What’s On YOUR Bucket List?

What’s On YOUR Bucket List?

People have desires. They want what they can’t have, or there’s been no opportunity to follow their dreams. Daily life interferes.

According to Irish myth, if you catch a leprechaun, he’ll regain his freedom by granting you three wishes. This universal yearning to make wishes come true is what made The Bucket List, a 2007 movie, so popular. The plot in a nutshell: two terminally ill old men (Jack Nicholson and Morgan Freeman) take a road trip and try to accomplish all the things they’ve always wanted to do before they “kick the bucket.”

By my definition, a bucket list contains actions and events that men and women passionately want to experience before they die. Human desires range from serious items like Nicholson’s “help a complete stranger for the good,” to adventures of world travel, to the silly: Freeman’s “laugh until I cry.”

A local radio show recently broadcast a discussion between the hostess and guests as to what was on their bucket lists. One wanted to wanted to own a potbellied pig; another wanted to travel to Holland (Michigan) during tulip season. Personally, I’ve seen Holland (Europe) in tulip season and can’t imagine the scenery is even more beautiful in the state to my north, but…maybe I should add that to my bucket list.

Oh. My bucket list? I don’t have one. It’s not that I’m a person who can say “been there, done that” for every human experience and desire under the sun. There are things I’d like to do, places I’d like to explore, but I haven’t made a list. Nothing’s been important enough. Maybe I’ve learned to be content in every situation (Philippians 4:11).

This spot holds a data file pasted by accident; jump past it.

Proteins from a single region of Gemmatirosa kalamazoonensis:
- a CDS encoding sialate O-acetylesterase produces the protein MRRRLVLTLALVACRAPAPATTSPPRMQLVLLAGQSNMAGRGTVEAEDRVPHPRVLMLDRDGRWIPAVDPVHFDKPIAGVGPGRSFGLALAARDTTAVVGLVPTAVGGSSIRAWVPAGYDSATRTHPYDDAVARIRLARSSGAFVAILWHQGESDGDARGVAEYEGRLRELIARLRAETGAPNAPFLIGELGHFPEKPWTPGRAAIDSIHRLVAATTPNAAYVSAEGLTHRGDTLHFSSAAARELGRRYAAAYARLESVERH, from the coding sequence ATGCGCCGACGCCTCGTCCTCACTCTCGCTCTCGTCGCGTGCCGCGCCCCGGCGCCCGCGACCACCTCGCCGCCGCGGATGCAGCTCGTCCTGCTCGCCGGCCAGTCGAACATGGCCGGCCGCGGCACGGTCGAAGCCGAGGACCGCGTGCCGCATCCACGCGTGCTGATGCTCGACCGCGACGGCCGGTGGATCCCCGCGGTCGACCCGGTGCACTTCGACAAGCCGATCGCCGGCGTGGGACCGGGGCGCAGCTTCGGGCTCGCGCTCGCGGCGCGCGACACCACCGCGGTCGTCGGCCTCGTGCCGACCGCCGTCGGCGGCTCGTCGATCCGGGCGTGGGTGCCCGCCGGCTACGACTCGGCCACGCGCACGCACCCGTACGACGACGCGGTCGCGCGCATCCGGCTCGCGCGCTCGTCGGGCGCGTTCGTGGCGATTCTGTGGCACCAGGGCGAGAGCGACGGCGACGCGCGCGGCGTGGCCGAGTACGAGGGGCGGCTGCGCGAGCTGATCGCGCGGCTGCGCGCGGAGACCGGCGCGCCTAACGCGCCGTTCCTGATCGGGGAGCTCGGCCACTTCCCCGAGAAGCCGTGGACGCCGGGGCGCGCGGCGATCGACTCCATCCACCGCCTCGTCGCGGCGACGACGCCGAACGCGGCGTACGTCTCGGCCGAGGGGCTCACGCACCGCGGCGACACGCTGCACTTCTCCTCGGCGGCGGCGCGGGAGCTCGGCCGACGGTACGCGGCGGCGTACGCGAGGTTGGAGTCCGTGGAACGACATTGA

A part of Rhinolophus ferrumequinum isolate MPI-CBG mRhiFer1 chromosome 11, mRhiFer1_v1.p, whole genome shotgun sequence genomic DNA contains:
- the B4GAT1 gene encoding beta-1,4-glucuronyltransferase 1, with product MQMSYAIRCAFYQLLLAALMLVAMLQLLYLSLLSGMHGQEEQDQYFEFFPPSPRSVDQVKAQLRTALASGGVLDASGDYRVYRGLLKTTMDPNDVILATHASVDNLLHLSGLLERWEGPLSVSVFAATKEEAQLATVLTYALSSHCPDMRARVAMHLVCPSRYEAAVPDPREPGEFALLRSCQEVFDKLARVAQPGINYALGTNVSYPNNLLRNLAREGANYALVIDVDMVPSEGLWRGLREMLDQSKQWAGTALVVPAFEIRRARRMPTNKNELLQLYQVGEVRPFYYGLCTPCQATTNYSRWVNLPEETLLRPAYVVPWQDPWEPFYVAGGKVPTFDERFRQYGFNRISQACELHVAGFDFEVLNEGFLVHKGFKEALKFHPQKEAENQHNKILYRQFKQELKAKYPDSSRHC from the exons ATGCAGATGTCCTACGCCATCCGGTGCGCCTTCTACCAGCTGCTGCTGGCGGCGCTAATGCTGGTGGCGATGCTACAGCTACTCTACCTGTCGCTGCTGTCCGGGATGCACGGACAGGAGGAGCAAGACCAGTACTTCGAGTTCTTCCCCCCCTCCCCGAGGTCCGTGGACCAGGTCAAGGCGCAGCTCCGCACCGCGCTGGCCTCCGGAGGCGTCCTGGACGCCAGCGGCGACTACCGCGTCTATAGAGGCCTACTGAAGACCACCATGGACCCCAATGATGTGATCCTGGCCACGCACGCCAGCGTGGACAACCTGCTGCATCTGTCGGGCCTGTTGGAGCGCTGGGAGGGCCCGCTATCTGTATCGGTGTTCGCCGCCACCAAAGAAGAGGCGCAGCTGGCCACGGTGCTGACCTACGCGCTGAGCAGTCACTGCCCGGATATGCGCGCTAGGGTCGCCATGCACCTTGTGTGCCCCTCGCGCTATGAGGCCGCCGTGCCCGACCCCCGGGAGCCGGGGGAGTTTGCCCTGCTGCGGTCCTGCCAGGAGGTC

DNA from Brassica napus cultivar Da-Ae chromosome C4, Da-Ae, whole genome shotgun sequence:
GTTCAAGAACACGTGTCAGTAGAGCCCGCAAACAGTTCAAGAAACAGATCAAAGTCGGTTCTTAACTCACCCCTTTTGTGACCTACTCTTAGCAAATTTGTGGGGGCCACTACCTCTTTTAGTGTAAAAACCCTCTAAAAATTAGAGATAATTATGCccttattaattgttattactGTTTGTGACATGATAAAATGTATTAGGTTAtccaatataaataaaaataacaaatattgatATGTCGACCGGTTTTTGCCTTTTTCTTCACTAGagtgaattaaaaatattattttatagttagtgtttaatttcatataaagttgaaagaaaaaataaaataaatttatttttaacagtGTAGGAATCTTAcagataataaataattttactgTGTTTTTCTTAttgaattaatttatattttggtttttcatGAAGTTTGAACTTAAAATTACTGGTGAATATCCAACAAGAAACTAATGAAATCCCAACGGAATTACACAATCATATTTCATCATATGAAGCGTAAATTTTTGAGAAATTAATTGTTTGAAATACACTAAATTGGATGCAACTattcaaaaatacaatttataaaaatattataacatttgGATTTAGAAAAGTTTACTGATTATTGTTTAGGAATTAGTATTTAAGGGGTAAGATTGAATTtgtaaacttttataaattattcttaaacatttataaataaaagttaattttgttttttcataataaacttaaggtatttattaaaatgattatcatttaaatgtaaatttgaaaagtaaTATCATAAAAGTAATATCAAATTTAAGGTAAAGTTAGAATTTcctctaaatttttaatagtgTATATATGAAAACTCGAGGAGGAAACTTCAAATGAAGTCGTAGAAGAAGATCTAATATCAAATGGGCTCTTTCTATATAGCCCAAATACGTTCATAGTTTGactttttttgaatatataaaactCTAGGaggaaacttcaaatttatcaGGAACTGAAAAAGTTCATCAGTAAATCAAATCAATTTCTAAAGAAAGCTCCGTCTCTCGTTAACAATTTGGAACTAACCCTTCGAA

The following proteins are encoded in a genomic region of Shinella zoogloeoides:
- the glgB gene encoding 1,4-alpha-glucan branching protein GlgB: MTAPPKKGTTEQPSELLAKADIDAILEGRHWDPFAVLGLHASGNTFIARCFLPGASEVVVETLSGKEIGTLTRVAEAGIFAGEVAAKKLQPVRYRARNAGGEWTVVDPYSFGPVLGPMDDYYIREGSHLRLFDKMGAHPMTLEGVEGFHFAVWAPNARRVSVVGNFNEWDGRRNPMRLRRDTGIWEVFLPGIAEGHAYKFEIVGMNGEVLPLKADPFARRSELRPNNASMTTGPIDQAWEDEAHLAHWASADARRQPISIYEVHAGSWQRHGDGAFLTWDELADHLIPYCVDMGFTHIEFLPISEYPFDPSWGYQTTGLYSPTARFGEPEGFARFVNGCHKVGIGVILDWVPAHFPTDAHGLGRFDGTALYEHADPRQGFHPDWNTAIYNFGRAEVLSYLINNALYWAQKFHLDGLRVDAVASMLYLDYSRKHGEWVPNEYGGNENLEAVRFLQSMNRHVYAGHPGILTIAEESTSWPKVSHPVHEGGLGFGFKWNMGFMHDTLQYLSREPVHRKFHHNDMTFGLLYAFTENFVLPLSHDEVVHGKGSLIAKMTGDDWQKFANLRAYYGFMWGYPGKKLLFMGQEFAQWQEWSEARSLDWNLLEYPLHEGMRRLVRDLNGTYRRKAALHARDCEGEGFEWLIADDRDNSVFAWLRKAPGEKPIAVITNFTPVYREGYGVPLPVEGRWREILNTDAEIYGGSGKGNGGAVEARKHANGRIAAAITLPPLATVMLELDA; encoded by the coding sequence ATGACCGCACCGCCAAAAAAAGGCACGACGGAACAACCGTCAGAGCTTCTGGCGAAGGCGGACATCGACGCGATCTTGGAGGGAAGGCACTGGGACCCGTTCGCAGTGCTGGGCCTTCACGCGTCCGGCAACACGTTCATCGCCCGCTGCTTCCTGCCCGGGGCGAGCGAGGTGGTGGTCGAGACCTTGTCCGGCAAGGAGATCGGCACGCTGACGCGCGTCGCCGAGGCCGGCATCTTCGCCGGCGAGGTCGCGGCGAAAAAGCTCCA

So I’ve been asking myself a philosophical question. Am I a boring stick-in-the-mud because I don’t feel passionate enough to name any experience to a bucket list, or are bucket lists a reflection of our self-absorbed society? I guess the definitive answer is, “it depends.”



In the film, Nicholson’s final item to be checked off is, “witness something truly majestic,” which by Hollywood’s interpretation, is to view the world from the top of a mountain in the Himalayas. Not bad. The heart of every man leaps into worship when gazing upon God’s magnificent creation (Romans 1:19-20), but the only item I would place on my bucket list goes beyond the awe-inspiring panorama of the highest mountains on earth. I, too, want to “witness something truly majestic,” but I can’t cross it off my list until after I die.

I want to see Jesus in all His glory, an experience that my frail, human frame cannot endure. I’ll have to wait until I arrive in heaven.

In the meantime, I will live here quietly, content to do whatever pleases Him. I will praise Him. Magnificent Creator. My personal Savior. My Lord.

About Linda Sammaritan

For years, Linda Sammaritan tried to be perfect wife, perfect mother, perfect teacher and crammed so many activities into her days that twenty-four hours couldn’t possibly hold them all – perfectly. She now lives by the motto, “relentlessly eliminate hurry.” Newly retired, Linda keeps the freezer packed with homemade take-out meals for her full- time working husband when she travels to visit children, grandchildren, siblings, and Mom. Read more about her faith and writings at www.lindasammaritan.com.


  1. Linda, I liked your post and have the same goal as you in seeing Jesus. Must admit one thing I really have wanted to do is see Russia, particularly Siberia. Would you believe instead God has sent me a Russian neighbor from whom I have learned more about Russia than I could possible have from a trip! Fun and so God.

  2. Thanks, Jude. Great example about God giving you a heart’s desire in an unexpected way. Travel is one of those things I’d like to do, especially throughout the western United States. I’ve only flown over it. A long “back roads” trip when I’ve fully retired from teaching would be a lot of fun for me.

  3. Janet K Brown says:

    It sure doesn’t get more majestic than getting a glimpse of God’s glory! Yes, & amen.

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